|Place of origin||Italy|
|Region or state||Tuscany, Umbria|
|Main ingredients||Bread, tomatoes, onions|
Panzanella [pantsaˈnɛlla] or panmolle [pamˈmɔlle] is a Tuscan and Umbrian chopped salad of soaked stale bread, onions and tomatoes that is popular in the summer. It often includes cucumbers, sometimes basil and is dressed with olive oil and vinegar.
It is also popular in other parts of central Italy.
The 16th-century artist and poet Bronzino sings the praises of onions with oil and vinegar served with toast and, a page later, speaks of a salad of onions, purslane, and cucumbers. This is often interpreted as a description of panzanella.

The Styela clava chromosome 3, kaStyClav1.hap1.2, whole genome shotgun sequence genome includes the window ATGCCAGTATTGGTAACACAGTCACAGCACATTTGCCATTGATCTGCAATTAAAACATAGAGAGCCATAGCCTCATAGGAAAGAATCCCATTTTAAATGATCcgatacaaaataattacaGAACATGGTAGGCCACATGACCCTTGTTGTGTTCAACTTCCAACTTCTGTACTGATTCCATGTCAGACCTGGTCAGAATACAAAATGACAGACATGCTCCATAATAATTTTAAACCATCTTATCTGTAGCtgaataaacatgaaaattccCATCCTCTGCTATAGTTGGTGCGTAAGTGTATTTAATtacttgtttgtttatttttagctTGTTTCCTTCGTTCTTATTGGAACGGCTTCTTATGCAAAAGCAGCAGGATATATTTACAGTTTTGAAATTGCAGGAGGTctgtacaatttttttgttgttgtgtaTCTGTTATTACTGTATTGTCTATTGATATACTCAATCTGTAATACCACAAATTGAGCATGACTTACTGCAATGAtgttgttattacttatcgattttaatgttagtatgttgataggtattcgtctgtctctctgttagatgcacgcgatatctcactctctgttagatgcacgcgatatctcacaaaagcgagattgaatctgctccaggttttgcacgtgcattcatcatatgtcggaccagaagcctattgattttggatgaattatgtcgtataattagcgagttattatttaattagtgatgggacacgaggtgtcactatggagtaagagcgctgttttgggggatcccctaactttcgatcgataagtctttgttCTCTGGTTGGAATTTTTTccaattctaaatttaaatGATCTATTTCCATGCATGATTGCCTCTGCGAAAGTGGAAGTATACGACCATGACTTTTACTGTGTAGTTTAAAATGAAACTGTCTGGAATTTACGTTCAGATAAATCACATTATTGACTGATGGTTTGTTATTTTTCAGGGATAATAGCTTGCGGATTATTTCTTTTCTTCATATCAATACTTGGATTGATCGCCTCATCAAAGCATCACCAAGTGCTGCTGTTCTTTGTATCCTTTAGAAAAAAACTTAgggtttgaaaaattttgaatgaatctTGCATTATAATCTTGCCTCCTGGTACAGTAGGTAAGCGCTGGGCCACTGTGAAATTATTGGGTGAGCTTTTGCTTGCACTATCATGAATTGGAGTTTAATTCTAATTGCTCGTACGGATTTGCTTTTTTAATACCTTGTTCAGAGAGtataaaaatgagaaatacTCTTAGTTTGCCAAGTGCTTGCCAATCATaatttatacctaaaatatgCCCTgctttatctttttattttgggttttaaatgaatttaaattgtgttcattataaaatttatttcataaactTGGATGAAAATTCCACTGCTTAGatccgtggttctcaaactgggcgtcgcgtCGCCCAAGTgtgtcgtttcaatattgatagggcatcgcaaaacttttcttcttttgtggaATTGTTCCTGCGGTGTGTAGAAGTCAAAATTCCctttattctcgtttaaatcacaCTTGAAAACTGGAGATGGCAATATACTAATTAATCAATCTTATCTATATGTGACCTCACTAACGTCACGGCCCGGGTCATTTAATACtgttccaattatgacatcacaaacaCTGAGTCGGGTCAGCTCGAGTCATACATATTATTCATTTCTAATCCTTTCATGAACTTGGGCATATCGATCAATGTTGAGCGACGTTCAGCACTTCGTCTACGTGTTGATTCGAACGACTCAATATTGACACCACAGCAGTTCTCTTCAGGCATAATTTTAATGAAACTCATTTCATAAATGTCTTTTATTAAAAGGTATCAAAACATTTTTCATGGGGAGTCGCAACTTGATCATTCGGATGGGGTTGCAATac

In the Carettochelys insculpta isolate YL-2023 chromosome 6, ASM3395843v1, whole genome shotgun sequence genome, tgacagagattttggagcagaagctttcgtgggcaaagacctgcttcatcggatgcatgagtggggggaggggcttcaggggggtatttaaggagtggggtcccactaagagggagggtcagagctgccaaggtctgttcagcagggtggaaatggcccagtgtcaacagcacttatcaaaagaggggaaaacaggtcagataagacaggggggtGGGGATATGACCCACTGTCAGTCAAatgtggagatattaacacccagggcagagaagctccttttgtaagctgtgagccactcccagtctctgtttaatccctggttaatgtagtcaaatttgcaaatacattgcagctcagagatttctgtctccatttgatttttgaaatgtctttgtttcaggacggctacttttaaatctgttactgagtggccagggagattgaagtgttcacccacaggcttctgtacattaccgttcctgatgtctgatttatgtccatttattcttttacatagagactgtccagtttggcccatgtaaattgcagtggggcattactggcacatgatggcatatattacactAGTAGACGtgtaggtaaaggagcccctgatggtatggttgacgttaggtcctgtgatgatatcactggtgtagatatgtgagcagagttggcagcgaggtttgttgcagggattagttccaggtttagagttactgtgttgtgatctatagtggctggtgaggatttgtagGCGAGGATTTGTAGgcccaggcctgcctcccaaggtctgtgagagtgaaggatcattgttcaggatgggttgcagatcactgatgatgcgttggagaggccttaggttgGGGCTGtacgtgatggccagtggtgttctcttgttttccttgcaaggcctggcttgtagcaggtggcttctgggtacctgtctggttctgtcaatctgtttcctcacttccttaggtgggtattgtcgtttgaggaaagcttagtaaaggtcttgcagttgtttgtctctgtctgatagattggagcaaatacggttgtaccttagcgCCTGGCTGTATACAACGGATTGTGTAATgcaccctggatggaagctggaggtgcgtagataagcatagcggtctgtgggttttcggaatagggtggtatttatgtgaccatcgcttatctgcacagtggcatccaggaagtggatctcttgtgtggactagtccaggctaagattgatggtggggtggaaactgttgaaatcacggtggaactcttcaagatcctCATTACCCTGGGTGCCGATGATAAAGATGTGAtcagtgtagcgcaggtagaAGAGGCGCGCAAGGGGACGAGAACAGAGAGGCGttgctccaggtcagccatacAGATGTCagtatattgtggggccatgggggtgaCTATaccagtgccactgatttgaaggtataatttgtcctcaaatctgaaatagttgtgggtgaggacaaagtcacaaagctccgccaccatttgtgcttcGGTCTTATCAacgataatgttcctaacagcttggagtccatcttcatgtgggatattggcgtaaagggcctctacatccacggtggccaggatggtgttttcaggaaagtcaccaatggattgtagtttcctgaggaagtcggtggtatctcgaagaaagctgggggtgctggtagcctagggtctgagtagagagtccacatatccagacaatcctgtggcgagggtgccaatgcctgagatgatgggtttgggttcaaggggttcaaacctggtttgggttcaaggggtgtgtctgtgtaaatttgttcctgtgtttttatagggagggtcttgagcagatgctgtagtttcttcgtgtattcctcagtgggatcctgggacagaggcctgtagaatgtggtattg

The name is believed to be a portmanteau of "pane", Italian for bread, and "zanella", a deep plate in which it is served.
Panzanella was based on onions, not tomatoes, until the 20th century.
Modern panzanella is generally made of stale bread soaked in water and squeezed dry, red onions, tomatoes, olive oil, vinegar, salt, and pepper. Cucumbers and basil are often added.
Other ingredients—lettuce, olives, mozzarella, white wine, capers, anchovies, celery, carrots, red wine, tuna, parsley, boiled eggs, mint, bell peppers, lemon juice, and garlic—are sometimes used, but Florentine traditionalists disapprove of them.